Climate Tweetoscope

When the media or us talk about climate change, we mean temperatures, storms, droughts, cyclones, polar bears ;  while the researchers talk about observations, circulation models, temperature anomalies

But do the concerns of scientists sometime converge with those of the general public and media? This is what you can see thanks to climate Tweetoscope which offers interactive exploration of topics related to climate change and its consequences. Analyzing news in the web since May 2015 with Twitter as a proxy, the Tweetoscope aims to provide an evolving collective representation of questions and debates on this major societal issue.

This platform is exposed until March 30, 2016 at the exhibition Climate 360° of the Museum Cité des Science et de l’Industrie in Paris. Throughout the exhibition, the team of ISC-PIF invites you to contribute to its evolution through fun and educational applications.

Visualizations proposed by Tweetoscope will be updated based on contributions.

The Climate tweetoscope is now coupled with the digital art work Stalagmemes

Two ways of representing information

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Greenhouse gas emissions and their regulation

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Impacts on populations

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Agriculture and food supply

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Water resources and water supply for populations

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Impact on oceans (sea level, acidification, etc.) and on marine ecosystems

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Elevated temperature events and phenomena

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Impacts on terrestrial ecosystems

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Impacts on plants and forest ecosystems

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Models of climate change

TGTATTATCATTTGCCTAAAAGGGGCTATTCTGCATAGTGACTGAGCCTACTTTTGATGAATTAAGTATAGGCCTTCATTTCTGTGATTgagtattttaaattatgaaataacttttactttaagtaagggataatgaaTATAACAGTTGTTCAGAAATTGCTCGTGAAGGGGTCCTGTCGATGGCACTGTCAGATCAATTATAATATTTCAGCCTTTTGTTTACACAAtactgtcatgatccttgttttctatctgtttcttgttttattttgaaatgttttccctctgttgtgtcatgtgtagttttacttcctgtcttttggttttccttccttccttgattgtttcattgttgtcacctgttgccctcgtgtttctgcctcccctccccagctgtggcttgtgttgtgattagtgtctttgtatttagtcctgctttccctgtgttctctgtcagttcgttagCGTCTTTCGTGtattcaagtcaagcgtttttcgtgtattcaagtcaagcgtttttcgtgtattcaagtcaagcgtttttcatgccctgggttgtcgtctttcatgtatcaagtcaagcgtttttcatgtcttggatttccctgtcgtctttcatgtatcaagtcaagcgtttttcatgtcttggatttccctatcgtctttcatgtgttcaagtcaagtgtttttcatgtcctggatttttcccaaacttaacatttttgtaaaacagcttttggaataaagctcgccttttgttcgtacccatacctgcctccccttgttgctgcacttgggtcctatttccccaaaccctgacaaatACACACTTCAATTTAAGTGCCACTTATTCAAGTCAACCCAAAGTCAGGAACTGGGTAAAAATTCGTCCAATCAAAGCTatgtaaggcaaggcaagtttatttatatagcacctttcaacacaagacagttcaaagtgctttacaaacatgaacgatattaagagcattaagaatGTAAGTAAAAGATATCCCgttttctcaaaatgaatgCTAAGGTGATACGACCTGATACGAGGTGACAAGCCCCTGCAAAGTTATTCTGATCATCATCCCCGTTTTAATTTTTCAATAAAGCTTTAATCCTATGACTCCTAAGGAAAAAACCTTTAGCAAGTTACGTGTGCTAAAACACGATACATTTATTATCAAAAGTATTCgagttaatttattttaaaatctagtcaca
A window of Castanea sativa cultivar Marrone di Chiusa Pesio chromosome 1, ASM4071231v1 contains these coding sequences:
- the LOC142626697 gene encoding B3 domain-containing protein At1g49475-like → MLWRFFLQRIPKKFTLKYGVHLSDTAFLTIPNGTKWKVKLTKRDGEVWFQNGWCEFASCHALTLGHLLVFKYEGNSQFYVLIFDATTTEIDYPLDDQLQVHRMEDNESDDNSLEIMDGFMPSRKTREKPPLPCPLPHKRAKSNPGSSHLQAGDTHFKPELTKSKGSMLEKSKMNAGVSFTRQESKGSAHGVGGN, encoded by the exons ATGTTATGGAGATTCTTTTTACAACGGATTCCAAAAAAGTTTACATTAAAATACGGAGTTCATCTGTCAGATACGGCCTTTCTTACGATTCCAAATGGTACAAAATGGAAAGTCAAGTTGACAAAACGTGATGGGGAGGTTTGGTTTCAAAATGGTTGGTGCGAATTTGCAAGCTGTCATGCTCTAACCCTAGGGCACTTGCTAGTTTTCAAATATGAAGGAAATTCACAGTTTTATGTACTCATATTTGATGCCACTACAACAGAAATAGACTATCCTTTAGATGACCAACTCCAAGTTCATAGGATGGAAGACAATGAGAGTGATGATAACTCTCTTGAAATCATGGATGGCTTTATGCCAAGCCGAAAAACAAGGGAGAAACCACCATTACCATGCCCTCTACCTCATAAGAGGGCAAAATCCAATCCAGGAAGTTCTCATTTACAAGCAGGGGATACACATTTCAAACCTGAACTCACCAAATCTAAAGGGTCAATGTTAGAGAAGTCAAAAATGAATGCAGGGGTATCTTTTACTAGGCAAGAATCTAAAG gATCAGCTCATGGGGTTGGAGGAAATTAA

Thematic view of Tweetoscope. This view allows you to explore the scientific literature (over 200,000 articles analyzed over 30 years).

Specific terms to research on climate change have been identified and are represented with a size proportional to the number of publications mentioning them.

Links between terms are drawn when they are frequently placed in relationship by researchers.This information is used to dispose them according to their thematic proximity.

A color is assigned to each major research theme like “greenhouse gases”, “water resources and irrigation”, “rising temperatures” …

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Area which attracts higher attention on the Web than in scientific publication  (measured in terms of total proportion of publications).

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Forest ecosystems : area which attracts higher attention in academic literature than on the Web  (measured in terms of total proportion of publications).

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Water cycle : area which attracts higher attention in academic literature than on the Web  (measured in terms of total proportion of publications).

View “Web Attention”. This view compares, on the same subject, the attention paid by scientists and that granted by the web (mainly media and public opinion). The interest of the web is measured daily since May 2015 through the Twitter platform.

The analysis of several million Tweets per month and the study of the related web pages (news articles, blog posts, etc.) makes it possible to measure if some topics are over-represented or under-represented relative to the attention granted by scientists.

In this view, the size of a term is based on the proportion of documents associated with it (from all communities): scientists, media and public opinion. The color indicates the communities that are predominantly mentioning a term: blue for the web (media and public), orange / red for the scientific community, green when equal attention is given by all these communities.

Authors

  • David Chavalarias, CNRS-CAMS/ISC-PIF, Principal investigator and maps of science,
  • Samuel Castillo, CNRS-ISC-PIF, interactive visualizations and front end,
  • Maziyar Panahi, CNRS/ISC-PIF, big data processing and back-end.

Supports

We kindly thanks for their support :

Credits